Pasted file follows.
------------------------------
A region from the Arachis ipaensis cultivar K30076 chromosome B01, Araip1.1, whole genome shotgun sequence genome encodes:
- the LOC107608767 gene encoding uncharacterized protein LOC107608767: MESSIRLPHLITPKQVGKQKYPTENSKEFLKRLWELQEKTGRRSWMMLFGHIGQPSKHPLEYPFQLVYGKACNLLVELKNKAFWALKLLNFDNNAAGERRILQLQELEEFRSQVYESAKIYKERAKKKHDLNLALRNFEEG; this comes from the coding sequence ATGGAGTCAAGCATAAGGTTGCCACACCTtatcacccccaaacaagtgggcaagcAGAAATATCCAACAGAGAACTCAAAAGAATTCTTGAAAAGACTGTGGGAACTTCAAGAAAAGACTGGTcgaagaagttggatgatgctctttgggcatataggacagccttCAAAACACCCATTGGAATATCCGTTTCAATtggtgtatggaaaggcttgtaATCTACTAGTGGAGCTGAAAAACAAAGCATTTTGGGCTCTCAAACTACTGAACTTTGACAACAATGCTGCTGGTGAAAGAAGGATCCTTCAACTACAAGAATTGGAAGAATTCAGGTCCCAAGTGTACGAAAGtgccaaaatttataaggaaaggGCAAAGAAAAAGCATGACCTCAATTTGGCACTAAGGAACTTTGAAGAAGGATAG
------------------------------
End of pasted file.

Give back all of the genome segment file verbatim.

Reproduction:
A region from the Arachis ipaensis cultivar K30076 chromosome B01, Araip1.1, whole genome shotgun sequence genome encodes:
- the LOC107608767 gene encoding uncharacterized protein LOC107608767: MESSIRLPHLITPKQVGKQKYPTENSKEFLKRLWELQEKTGRRSWMMLFGHIGQPSKHPLEYPFQLVYGKACNLLVELKNKAFWALKLLNFDNNAAGERRILQLQELEEFRSQVYESAKIYKERAKKKHDLNLALRNFEEG; this comes from the coding sequence ATGGAGTCAAGCATAAGGTTGCCACACCTtatcacccccaaacaagtgggcaagcAGAAATATCCAACAGAGAACTCAAAAGAATTCTTGAAAAGACTGTGGGAACTTCAAGAAAAGACTGGTcgaagaagttggatgatgctctttgggcatataggacagccttCAAAACACCCATTGGAATATCCGTTTCAATtggtgtatggaaaggcttgtaATCTACTAGTGGAGCTGAAAAACAAAGCATTTTGGGCTCTCAAACTACTGAACTTTGACAACAATGCTGCTGGTGAAAGAAGGATCCTTCAACTACAAGAATTGGAAGAATTCAGGTCCCAAGTGTACGAAAGtgccaaaatttataaggaaaggGCAAAGAAAAAGCATGACCTCAATTTGGCACTAAGGAACTTTGAAGAAGGATAG